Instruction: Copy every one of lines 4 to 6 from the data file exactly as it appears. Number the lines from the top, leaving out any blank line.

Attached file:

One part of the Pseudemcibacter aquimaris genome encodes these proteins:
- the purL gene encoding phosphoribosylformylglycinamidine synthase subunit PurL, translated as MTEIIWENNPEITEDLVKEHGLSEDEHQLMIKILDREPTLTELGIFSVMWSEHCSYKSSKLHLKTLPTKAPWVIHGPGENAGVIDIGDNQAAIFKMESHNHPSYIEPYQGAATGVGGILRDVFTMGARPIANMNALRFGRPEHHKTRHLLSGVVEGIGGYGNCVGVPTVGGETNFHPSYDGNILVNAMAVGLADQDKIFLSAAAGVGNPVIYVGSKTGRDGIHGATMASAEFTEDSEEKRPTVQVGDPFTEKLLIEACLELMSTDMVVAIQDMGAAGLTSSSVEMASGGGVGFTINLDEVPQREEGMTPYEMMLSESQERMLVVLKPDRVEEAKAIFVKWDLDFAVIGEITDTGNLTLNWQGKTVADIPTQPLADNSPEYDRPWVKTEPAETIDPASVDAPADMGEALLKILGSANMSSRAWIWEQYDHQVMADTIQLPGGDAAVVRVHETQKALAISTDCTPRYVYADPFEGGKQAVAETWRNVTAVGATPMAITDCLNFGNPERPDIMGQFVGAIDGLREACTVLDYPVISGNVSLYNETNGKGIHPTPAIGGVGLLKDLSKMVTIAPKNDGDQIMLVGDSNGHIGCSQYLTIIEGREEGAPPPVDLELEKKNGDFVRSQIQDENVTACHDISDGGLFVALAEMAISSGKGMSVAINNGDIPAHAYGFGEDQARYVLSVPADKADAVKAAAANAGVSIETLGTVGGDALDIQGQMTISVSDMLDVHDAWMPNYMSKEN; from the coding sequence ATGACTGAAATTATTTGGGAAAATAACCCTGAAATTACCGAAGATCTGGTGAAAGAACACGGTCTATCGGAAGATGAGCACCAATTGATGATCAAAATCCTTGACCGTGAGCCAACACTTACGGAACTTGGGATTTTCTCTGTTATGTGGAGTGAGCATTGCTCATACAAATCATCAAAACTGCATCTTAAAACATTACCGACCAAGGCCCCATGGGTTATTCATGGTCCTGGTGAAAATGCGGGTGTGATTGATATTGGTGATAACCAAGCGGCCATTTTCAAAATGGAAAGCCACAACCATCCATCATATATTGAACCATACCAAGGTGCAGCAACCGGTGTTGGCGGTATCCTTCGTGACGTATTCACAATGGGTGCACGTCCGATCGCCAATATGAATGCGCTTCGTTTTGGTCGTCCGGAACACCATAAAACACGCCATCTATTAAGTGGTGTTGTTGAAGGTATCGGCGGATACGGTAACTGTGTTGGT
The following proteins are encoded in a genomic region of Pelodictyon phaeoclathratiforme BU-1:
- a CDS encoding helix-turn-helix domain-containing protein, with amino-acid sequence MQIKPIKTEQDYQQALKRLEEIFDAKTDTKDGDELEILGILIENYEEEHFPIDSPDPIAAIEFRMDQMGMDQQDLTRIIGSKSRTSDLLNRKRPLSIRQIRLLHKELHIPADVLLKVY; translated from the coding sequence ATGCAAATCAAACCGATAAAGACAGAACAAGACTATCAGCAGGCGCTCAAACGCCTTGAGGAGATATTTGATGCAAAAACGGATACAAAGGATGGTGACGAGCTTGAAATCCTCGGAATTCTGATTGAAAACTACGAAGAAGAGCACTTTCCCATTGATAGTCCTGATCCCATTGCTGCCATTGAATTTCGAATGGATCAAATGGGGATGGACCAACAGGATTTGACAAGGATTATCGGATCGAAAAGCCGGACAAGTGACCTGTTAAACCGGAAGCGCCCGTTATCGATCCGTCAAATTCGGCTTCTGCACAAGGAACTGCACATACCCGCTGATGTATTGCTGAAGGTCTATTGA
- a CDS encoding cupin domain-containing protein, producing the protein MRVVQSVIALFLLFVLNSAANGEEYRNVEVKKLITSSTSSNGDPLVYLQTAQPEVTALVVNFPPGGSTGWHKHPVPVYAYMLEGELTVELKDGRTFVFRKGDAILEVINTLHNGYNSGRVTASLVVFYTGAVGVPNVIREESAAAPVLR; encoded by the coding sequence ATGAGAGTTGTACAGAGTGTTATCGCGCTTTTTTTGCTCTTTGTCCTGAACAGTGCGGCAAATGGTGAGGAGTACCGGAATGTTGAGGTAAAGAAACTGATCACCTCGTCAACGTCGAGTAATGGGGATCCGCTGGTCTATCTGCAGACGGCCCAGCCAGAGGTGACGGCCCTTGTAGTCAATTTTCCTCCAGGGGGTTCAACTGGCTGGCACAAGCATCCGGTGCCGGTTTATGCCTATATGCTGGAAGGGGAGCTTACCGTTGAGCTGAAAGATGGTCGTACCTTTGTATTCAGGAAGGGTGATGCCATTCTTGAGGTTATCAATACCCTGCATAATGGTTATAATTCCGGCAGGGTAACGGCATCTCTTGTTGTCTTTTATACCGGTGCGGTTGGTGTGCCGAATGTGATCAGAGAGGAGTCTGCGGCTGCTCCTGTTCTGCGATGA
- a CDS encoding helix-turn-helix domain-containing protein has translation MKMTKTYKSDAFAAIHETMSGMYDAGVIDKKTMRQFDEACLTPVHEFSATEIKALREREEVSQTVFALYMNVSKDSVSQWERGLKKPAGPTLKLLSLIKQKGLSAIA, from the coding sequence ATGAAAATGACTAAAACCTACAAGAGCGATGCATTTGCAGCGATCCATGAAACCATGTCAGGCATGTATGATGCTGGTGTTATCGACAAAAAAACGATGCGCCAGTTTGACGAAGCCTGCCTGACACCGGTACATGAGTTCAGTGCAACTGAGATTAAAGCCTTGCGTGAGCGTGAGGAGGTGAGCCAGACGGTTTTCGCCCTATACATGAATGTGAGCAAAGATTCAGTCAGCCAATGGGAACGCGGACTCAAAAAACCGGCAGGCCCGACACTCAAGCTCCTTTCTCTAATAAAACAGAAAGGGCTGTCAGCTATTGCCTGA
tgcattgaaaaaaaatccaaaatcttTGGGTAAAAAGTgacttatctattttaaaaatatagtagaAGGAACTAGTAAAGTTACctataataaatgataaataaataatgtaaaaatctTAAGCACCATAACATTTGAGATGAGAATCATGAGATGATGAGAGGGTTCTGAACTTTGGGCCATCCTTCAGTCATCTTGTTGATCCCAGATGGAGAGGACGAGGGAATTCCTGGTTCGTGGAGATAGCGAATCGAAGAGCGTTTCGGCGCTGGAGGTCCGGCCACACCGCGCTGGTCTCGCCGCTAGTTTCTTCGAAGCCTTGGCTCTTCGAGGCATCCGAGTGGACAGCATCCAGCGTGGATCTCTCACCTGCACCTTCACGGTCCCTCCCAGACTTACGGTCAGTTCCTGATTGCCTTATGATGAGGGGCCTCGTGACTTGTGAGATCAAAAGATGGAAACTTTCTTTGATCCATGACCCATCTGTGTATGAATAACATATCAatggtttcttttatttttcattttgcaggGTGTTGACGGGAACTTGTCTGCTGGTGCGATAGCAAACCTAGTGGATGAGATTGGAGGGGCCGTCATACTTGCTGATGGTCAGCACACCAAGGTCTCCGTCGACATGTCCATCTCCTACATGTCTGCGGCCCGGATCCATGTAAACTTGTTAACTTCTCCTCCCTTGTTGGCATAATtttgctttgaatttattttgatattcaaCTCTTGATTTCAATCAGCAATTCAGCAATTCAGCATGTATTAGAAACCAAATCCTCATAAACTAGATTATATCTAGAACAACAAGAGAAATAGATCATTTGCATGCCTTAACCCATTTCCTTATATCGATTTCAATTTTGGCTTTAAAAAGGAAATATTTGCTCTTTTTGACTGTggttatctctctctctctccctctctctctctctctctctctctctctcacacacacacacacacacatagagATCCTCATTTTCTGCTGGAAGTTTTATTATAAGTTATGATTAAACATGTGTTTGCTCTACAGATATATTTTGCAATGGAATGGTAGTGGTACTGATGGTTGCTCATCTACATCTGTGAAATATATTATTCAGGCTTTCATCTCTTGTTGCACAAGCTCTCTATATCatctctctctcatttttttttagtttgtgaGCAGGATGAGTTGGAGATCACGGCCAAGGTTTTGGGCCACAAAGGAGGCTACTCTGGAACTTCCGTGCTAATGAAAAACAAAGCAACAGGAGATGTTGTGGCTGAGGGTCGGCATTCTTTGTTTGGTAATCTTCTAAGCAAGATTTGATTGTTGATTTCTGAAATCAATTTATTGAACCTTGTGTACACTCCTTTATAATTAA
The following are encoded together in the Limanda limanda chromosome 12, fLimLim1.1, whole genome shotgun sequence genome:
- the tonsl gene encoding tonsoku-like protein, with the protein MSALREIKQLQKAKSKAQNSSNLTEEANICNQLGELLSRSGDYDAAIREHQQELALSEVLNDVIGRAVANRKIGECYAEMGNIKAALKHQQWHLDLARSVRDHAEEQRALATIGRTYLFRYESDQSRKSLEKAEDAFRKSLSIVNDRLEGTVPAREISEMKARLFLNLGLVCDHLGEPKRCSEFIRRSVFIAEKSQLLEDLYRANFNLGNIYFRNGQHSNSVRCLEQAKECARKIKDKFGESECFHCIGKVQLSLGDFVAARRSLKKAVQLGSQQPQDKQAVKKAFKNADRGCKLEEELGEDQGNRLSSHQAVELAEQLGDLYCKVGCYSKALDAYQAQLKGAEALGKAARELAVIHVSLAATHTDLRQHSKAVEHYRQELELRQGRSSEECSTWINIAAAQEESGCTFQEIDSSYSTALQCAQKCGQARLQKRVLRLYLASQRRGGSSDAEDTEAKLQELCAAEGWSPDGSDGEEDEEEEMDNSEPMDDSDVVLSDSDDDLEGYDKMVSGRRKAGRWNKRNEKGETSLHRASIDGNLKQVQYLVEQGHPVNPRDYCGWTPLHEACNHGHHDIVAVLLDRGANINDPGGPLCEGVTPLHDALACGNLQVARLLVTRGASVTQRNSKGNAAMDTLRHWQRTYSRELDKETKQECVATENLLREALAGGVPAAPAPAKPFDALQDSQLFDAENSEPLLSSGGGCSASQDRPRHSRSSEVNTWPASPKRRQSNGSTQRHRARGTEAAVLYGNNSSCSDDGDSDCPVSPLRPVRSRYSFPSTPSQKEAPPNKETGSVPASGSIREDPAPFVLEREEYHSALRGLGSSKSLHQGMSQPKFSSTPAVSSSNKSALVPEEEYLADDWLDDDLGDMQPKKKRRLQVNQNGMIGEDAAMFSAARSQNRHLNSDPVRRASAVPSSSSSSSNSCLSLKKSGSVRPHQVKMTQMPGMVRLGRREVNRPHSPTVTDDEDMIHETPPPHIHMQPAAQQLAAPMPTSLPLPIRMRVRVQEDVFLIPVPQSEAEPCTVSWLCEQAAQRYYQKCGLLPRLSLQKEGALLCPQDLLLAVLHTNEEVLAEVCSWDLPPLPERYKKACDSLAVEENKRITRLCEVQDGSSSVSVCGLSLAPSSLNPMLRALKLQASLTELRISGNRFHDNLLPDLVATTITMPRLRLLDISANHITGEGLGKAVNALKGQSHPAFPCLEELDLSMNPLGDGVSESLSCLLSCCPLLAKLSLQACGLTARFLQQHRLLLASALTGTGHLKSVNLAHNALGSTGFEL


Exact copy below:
- a CDS encoding helix-turn-helix domain-containing protein, with amino-acid sequence MQIKPIKTEQDYQQALKRLEEIFDAKTDTKDGDELEILGILIENYEEEHFPIDSPDPIAAIEFRMDQMGMDQQDLTRIIGSKSRTSDLLNRKRPLSIRQIRLLHKELHIPADVLLKVY; translated from the coding sequence ATGCAAATCAAACCGATAAAGACAGAACAAGACTATCAGCAGGCGCTCAAACGCCTTGAGGAGATATTTGATGCAAAAACGGATACAAAGGATGGTGACGAGCTTGAAATCCTCGGAATTCTGATTGAAAACTACGAAGAAGAGCACTTTCCCATTGATAGTCCTGATCCCATTGCTGCCATTGAATTTCGAATGGATCAAATGGGGATGGACCAACAGGATTTGACAAGGATTATCGGATCGAAAAGCCGGACAAGTGACCTGTTAAACCGGAAGCGCCCGTTATCGATCCGTCAAATTCGGCTTCTGCACAAGGAACTGCACATACCCGCTGATGTATTGCTGAAGGTCTATTGA
- a CDS encoding cupin domain-containing protein, producing the protein MRVVQSVIALFLLFVLNSAANGEEYRNVEVKKLITSSTSSNGDPLVYLQTAQPEVTALVVNFPPGGSTGWHKHPVPVYAYMLEGELTVELKDGRTFVFRKGDAILEVINTLHNGYNSGRVTASLVVFYTGAVGVPNVIREESAAAPVLR; encoded by the coding sequence ATGAGAGTTGTACAGAGTGTTATCGCGCTTTTTTTGCTCTTTGTCCTGAACAGTGCGGCAAATGGTGAGGAGTACCGGAATGTTGAGGTAAAGAAACTGATCACCTCGTCAACGTCGAGTAATGGGGATCCGCTGGTCTATCTGCAGACGGCCCAGCCAGAGGTGACGGCCCTTGTAGTCAATTTTCCTCCAGGGGGTTCAACTGGCTGGCACAAGCATCCGGTGCCGGTTTATGCCTATATGCTGGAAGGGGAGCTTACCGTTGAGCTGAAAGATGGTCGTACCTTTGTATTCAGGAAGGGTGATGCCATTCTTGAGGTTATCAATACCCTGCATAATGGTTATAATTCCGGCAGGGTAACGGCATCTCTTGTTGTCTTTTATACCGGTGCGGTTGGTGTGCCGAATGTGATCAGAGAGGAGTCTGCGGCTGCTCCTGTTCTGCGATGA
- a CDS encoding helix-turn-helix domain-containing protein has translation MKMTKTYKSDAFAAIHETMSGMYDAGVIDKKTMRQFDEACLTPVHEFSATEIKALREREEVSQTVFALYMNVSKDSVSQWERGLKKPAGPTLKLLSLIKQKGLSAIA, from the coding sequence ATGAAAATGACTAAAACCTACAAGAGCGATGCATTTGCAGCGATCCATGAAACCATGTCAGGCATGTATGATGCTGGTGTTATCGACAAAAAAACGATGCGCCAGTTTGACGAAGCCTGCCTGACACCGGTACATGAGTTCAGTGCAACTGAGATTAAAGCCTTGCGTGAGCGTGAGGAGGTGAGCCAGACGGTTTTCGCCCTATACATGAATGTGAGCAAAGATTCAGTCAGCCAATGGGAACGCGGACTCAAAAAACCGGCAGGCCCGACACTCAAGCTCCTTTCTCTAATAAAACAGAAAGGGCTGTCAGCTATTGCCTGA